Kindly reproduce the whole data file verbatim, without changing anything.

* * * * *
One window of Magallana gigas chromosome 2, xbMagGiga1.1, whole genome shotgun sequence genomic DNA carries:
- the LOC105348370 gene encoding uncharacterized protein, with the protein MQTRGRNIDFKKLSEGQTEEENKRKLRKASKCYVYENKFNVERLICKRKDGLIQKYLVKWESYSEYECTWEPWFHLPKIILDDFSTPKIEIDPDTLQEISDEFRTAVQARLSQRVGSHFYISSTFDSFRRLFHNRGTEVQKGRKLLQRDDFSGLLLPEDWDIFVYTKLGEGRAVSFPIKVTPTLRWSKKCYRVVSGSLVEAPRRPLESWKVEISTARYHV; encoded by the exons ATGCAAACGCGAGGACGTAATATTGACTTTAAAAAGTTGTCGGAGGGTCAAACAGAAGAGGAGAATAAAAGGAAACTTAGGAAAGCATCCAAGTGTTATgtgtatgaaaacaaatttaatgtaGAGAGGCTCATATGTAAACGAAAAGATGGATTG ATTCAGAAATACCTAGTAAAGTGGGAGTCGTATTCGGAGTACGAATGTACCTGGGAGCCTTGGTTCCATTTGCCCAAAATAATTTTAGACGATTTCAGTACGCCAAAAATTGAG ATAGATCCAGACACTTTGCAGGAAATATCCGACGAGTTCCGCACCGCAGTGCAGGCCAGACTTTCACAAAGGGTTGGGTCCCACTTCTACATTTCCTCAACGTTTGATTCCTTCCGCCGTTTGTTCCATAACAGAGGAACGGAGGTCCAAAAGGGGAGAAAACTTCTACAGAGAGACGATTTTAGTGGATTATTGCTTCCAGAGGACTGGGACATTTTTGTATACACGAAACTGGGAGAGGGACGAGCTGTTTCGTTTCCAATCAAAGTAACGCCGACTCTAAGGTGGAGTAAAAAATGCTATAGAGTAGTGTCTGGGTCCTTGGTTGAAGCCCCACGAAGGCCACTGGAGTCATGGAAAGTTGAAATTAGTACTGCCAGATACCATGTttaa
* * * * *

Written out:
One window of Magallana gigas chromosome 2, xbMagGiga1.1, whole genome shotgun sequence genomic DNA carries:
- the LOC105348370 gene encoding uncharacterized protein, with the protein MQTRGRNIDFKKLSEGQTEEENKRKLRKASKCYVYENKFNVERLICKRKDGLIQKYLVKWESYSEYECTWEPWFHLPKIILDDFSTPKIEIDPDTLQEISDEFRTAVQARLSQRVGSHFYISSTFDSFRRLFHNRGTEVQKGRKLLQRDDFSGLLLPEDWDIFVYTKLGEGRAVSFPIKVTPTLRWSKKCYRVVSGSLVEAPRRPLESWKVEISTARYHV; encoded by the exons ATGCAAACGCGAGGACGTAATATTGACTTTAAAAAGTTGTCGGAGGGTCAAACAGAAGAGGAGAATAAAAGGAAACTTAGGAAAGCATCCAAGTGTTATgtgtatgaaaacaaatttaatgtaGAGAGGCTCATATGTAAACGAAAAGATGGATTG ATTCAGAAATACCTAGTAAAGTGGGAGTCGTATTCGGAGTACGAATGTACCTGGGAGCCTTGGTTCCATTTGCCCAAAATAATTTTAGACGATTTCAGTACGCCAAAAATTGAG ATAGATCCAGACACTTTGCAGGAAATATCCGACGAGTTCCGCACCGCAGTGCAGGCCAGACTTTCACAAAGGGTTGGGTCCCACTTCTACATTTCCTCAACGTTTGATTCCTTCCGCCGTTTGTTCCATAACAGAGGAACGGAGGTCCAAAAGGGGAGAAAACTTCTACAGAGAGACGATTTTAGTGGATTATTGCTTCCAGAGGACTGGGACATTTTTGTATACACGAAACTGGGAGAGGGACGAGCTGTTTCGTTTCCAATCAAAGTAACGCCGACTCTAAGGTGGAGTAAAAAATGCTATAGAGTAGTGTCTGGGTCCTTGGTTGAAGCCCCACGAAGGCCACTGGAGTCATGGAAAGTTGAAATTAGTACTGCCAGATACCATGTttaa